Among its various missions, the GACI has the role of encouraging and supporting registry projects.
France-ABSORB has enabled including 2,000 consecutive implantation procedures of the Absorb BVS (Abbott Vascular) between October 2014 and April 2016 (87 centres). The data are currently under analysis (PI: René Koning).
France TAVI provides the most extensive follow-up of implanted TAVI in France. More than 15,000 TAVI procedures performed over the past three years in 50 centres are being followed (PI: Hervé Le Breton).
Mitragister is a French registry of percutaneous treatment of the mitral valve (PI: Patrice Guerin).
In the study of the Prevalence Fibromuscular Dysplasia in Patient With Haematoma or Spontaneous Coronary Artery Dissection (DISCO), prevalence is being investigated by genetic testing and non-invasive imaging of the arteries in a patient population (200 patients expected in two years) having presented a spontaneous haematoma or coronary artery dissection. A total of 40 French centres are currently participating in the study (PI: Pascal Motreff, NCT02799186).
INFOCORO is a project led by young GACI-SFC fellows, aimed at evaluating, in a randomised study and using a dedicated questionnaire, the incremental value of a short educational video about coronary angiography compared to conventional information, in terms of patient’s understanding, satisfaction and anxiety (PI: Benoit Lattuca, NCT02484144).
Other registries such as ANOCOR RISK (registry of at-risk congenital coronary abnormalities, PI: Pierre Aubry), WAMIF (registry of myocardial infarction in young women, PI: Stephane Manzo-Silberman), ENCOCHE (registry of CTO procedures, PI: Nicolas Boudou), SOS PK (registry of PK Papyrus [Biotronik, Berlin, Germany] covered stent implantations, PI: Loic Belle) will soon begin.
AMBITION OF THE GACI: FRANCE-PCI
While there are regional registers, for example the FAST-MI project pertaining to ACS, there is no national registry such as that developed in Sweden (SCAAR).
The ambition of the GACI is to build a nationwide registry as quickly as possible to become a sustainable source of data: France-PCI. From this registry, we will be able to specify, for example, the number of angioplasties of the common core, CTO procedures, the specifics regarding primary angioplasties (delays, thromboaspiration rates, two-stage strategies, revascularisation of non-culprit lesions), thrombosis and stent restenosis rates, lengths of stay, the safety of outpatient procedures. Such a registry will not only provide general data but also the opportunity for each centre to compare itself with the national average, and to improve predefined quality indicators. Four of the 12 French regions should adhere in 2017 allowing coverage of 17 million inhabitants, more than a quarter of the population. There is a national consensus among cardiologists to support this project. Discussions are underway to receive support and funding for France-PCI from the health authorities.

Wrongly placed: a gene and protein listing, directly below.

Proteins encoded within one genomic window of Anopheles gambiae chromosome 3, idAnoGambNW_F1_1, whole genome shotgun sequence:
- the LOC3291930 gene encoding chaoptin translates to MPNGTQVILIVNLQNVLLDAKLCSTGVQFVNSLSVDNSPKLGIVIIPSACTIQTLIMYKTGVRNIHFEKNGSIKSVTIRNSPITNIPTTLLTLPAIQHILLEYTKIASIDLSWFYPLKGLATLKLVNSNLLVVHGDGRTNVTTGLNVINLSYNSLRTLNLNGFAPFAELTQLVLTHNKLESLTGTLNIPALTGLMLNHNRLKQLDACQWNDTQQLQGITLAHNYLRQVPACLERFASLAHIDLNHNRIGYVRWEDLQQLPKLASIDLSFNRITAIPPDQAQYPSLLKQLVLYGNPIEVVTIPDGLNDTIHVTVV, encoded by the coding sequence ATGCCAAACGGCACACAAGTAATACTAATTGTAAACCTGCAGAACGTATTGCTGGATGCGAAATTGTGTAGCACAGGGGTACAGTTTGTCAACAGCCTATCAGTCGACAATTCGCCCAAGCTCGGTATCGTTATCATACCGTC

Interventional cardiology in France is dynamic with an adequate provision of healthcare covering the entire French territory. While the treatment of coronary heart disease represents the largest activity of French cathlabs, procedures including TAVI and structural treatment occupy an increasingly significant place. The challenge ahead is to provide, to as many as possible, access to therapies, albeit expensive but effective, and to maintain quality of care in a difficult economic context. Development of interventional cardiology will require systematic evaluation of therapeutic management in clinical practice, medico-economic studies and improvement of a nationwide registry.
The authors wish to acknowledge Didier Blanchard, Grégoire Rangé, Nicolas Danchin, Etienne Puymirat, and Martine Gilard for their support in data collection.
Conflict of interest statement
P. Motreff has received consulting fees from Biotronik, St. Jude Medical and Terumo. B. Lattuca has received research grants from Daiichi Sankyo and Fédération Française de Cardiologie, consulting fees from Daiichi Sankyo and Eli Lilly, and lecture fees from AstraZeneca. H. Benamer has received consulting fees from Edwards, General Electric and Terumo. P. Commeau has received consulting fees from Boston Scientific and Terumo. G. Cayla has received grants or lecture fees from Amgen, AstraZeneca, Bayer, Boehringer-Ingelheim, Boston, Biotronik, Bristol-Myers Squibb, Daiichi Sankyo, Eli Lilly, Europa, Fédération Française de Cardiologie, Fondation Cœur & Recherche, Medtronic, MSD, Pfizer, Sanofi-Aventis and The Medicines Company. J. Monsegu has received consulting fees from Terumo. E. Puymirat has received speaker, board membership, and consulting fees from Amgen, AstraZeneca, Bayer, Daiichi Sankyo, Lilly, MSD, and Sanofi-Aventis. V. Auffret has received research grants from Abbott, Edwards Lifesciences, Medtronic, Biosensors, Terumo, and Boston Scientific. The other authors have no conflicts of interest to declare.